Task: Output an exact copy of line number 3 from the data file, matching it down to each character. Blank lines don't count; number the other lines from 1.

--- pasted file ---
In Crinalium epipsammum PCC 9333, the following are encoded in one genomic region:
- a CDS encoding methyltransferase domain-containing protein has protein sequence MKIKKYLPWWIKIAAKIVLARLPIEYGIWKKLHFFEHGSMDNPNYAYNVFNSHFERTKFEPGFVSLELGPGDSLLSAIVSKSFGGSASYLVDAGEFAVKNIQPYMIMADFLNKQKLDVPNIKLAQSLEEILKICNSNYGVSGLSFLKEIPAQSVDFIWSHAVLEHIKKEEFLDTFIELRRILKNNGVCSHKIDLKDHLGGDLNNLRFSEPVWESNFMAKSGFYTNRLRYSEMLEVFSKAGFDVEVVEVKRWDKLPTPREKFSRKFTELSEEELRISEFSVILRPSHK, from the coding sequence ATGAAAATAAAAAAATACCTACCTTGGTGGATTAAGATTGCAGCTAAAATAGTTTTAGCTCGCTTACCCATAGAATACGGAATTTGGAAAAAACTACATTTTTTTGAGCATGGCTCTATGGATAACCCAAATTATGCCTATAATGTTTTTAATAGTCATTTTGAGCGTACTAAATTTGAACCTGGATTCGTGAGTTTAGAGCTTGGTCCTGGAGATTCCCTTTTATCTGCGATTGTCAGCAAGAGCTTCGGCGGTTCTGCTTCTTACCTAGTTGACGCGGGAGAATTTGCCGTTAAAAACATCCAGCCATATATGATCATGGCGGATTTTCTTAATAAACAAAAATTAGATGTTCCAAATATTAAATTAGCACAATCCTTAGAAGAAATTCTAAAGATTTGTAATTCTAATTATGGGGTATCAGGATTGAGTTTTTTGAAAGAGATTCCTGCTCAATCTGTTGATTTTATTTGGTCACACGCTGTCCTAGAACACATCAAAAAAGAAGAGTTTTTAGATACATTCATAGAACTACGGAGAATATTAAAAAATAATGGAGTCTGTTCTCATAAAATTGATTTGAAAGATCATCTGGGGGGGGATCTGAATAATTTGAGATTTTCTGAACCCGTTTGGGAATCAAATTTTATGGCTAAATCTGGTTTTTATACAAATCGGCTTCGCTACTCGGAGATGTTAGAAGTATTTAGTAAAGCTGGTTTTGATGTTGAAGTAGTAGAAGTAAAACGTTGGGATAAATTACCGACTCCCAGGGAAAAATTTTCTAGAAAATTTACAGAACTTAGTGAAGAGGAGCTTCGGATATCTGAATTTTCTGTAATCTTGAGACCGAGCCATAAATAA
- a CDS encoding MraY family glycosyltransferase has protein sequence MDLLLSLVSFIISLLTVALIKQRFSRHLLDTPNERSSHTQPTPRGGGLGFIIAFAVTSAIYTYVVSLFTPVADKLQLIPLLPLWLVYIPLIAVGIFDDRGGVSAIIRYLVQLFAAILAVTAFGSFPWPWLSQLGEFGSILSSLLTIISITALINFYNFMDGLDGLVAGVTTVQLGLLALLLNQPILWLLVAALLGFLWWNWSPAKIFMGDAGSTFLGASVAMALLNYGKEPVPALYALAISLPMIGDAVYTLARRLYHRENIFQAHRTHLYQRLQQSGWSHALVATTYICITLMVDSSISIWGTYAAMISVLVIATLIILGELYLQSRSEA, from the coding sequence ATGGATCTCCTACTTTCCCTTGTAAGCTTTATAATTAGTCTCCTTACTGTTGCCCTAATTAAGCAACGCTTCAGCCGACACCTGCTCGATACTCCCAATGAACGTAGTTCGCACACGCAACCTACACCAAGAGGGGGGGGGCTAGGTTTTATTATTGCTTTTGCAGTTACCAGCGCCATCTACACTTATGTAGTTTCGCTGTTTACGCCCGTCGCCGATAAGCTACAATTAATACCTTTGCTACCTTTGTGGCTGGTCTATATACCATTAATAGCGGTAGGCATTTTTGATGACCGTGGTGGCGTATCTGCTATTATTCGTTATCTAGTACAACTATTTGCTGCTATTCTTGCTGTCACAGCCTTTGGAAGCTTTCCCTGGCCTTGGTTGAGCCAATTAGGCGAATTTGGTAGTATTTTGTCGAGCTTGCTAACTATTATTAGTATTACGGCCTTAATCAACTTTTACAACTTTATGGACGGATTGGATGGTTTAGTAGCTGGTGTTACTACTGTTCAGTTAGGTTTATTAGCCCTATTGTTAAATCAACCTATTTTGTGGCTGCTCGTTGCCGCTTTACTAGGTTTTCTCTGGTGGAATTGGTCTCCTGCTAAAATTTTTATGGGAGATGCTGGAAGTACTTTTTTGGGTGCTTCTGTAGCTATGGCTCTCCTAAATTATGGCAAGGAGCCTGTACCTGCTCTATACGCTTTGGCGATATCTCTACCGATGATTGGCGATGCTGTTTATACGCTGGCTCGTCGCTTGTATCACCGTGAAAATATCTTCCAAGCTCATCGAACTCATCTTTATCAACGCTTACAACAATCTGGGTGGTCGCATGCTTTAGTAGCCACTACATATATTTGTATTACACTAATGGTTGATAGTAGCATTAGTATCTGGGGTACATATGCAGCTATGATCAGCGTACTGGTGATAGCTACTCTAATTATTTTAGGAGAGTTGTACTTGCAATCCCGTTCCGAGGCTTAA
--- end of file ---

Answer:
- a CDS encoding MraY family glycosyltransferase has protein sequence MDLLLSLVSFIISLLTVALIKQRFSRHLLDTPNERSSHTQPTPRGGGLGFIIAFAVTSAIYTYVVSLFTPVADKLQLIPLLPLWLVYIPLIAVGIFDDRGGVSAIIRYLVQLFAAILAVTAFGSFPWPWLSQLGEFGSILSSLLTIISITALINFYNFMDGLDGLVAGVTTVQLGLLALLLNQPILWLLVAALLGFLWWNWSPAKIFMGDAGSTFLGASVAMALLNYGKEPVPALYALAISLPMIGDAVYTLARRLYHRENIFQAHRTHLYQRLQQSGWSHALVATTYICITLMVDSSISIWGTYAAMISVLVIATLIILGELYLQSRSEA, from the coding sequence ATGGATCTCCTACTTTCCCTTGTAAGCTTTATAATTAGTCTCCTTACTGTTGCCCTAATTAAGCAACGCTTCAGCCGACACCTGCTCGATACTCCCAATGAACGTAGTTCGCACACGCAACCTACACCAAGAGGGGGGGGGCTAGGTTTTATTATTGCTTTTGCAGTTACCAGCGCCATCTACACTTATGTAGTTTCGCTGTTTACGCCCGTCGCCGATAAGCTACAATTAATACCTTTGCTACCTTTGTGGCTGGTCTATATACCATTAATAGCGGTAGGCATTTTTGATGACCGTGGTGGCGTATCTGCTATTATTCGTTATCTAGTACAACTATTTGCTGCTATTCTTGCTGTCACAGCCTTTGGAAGCTTTCCCTGGCCTTGGTTGAGCCAATTAGGCGAATTTGGTAGTATTTTGTCGAGCTTGCTAACTATTATTAGTATTACGGCCTTAATCAACTTTTACAACTTTATGGACGGATTGGATGGTTTAGTAGCTGGTGTTACTACTGTTCAGTTAGGTTTATTAGCCCTATTGTTAAATCAACCTATTTTGTGGCTGCTCGTTGCCGCTTTACTAGGTTTTCTCTGGTGGAATTGGTCTCCTGCTAAAATTTTTATGGGAGATGCTGGAAGTACTTTTTTGGGTGCTTCTGTAGCTATGGCTCTCCTAAATTATGGCAAGGAGCCTGTACCTGCTCTATACGCTTTGGCGATATCTCTACCGATGATTGGCGATGCTGTTTATACGCTGGCTCGTCGCTTGTATCACCGTGAAAATATCTTCCAAGCTCATCGAACTCATCTTTATCAACGCTTACAACAATCTGGGTGGTCGCATGCTTTAGTAGCCACTACATATATTTGTATTACACTAATGGTTGATAGTAGCATTAGTATCTGGGGTACATATGCAGCTATGATCAGCGTACTGGTGATAGCTACTCTAATTATTTTAGGAGAGTTGTACTTGCAATCCCGTTCCGAGGCTTAA